In The New York Times, Peter Steinfels notes that there's more to the Catholic Church's seminary project than just keeping gay men out of the priesthood:
...The Vatican instruction outlining the project contains 96 questions "as a guide" for the teams of visitors who will interview students and faculty members at approximately 200 seminaries and submit their findings to Rome....
There are no explicit questions about the seminarians' capacities for initiative, creativity or imaginative and consultative leadership....
There is no explicit question about concern for social justice, unless that could be assumed under a single reference to "apostolic zeal." By comparison, there are numerous questions specifically asking about recitation of the rosary, visits to the Blessed Sacrament, devotion to Mary and the saints and many other "exercises of piety."
A single question asks whether seminarians are being taught "a proper understanding of the role of women in ecclesial life" and "the proper models of clergy-lay cooperation." The next question makes clear that what is "proper" is to be found in statements by Pope John Paul II and his Vatican officials.
Of the 96 questions, just these two address the intellectual potential of future priests:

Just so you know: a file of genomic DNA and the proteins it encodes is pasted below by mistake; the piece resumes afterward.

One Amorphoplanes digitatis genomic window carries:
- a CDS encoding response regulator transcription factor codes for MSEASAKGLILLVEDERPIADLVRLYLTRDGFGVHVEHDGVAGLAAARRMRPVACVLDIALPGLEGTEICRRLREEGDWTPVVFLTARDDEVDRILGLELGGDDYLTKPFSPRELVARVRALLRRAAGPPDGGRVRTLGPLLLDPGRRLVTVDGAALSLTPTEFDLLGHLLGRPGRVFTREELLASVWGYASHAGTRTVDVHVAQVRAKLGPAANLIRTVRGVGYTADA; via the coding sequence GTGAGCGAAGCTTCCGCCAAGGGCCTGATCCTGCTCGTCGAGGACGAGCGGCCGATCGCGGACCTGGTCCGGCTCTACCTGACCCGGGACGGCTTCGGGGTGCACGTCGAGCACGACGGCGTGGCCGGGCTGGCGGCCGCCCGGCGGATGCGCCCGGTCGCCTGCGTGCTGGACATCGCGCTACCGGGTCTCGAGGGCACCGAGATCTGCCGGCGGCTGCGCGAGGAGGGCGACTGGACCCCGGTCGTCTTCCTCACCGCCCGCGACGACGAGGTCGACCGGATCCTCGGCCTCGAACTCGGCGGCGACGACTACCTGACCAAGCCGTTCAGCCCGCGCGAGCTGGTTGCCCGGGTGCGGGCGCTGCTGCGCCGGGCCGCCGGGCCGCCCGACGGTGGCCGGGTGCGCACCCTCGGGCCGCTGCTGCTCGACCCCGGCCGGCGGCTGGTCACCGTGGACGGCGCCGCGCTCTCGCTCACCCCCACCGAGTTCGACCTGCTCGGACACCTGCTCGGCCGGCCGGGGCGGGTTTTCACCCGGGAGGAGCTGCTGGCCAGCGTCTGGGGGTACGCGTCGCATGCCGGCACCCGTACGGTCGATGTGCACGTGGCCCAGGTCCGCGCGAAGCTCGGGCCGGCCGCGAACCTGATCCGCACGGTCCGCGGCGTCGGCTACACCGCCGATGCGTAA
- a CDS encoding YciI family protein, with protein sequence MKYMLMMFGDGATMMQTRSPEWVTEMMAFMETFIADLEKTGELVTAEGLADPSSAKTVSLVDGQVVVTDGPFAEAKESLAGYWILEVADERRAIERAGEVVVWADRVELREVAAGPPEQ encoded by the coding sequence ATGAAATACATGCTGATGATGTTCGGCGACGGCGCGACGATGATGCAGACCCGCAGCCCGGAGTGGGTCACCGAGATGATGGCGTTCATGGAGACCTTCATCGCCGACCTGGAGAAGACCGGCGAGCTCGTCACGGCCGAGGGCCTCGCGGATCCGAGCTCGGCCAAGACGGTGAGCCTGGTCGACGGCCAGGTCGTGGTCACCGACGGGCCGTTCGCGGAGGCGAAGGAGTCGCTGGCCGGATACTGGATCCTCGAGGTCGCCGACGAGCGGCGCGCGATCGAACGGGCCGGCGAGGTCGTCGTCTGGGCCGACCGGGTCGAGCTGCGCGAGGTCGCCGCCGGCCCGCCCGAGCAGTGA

"Do the seminarians show an aptitude for and dedication to intellectual work?"
And "Are the seminarians capable of dialoguing, on the intellectual level, with contemporary society?" ...
In fact, that single question about dialoguing with contemporary society is followed by, "Do their studies help them to respond to contemporary subjectivism and, in particular, to moral relativism? (This question must be answered.)"
That's what we have to look forward to: a know-nothing church that's obsessed with ritual and conformity and that continues to keep women as well as gay people in their place.
Pope Benedict may not succeed in getting the Catholic Church recognized as part of the religious right, but if not, it won't be for lack of trying.
(By the way, that bit about "proper models of clergy-lay cooperation" is a euphemistic way of saying "We run everything, and the laity has to learn to cooperate." Groups that arose to confront the church on sexual abuse have called for a less top-down church, with little success.)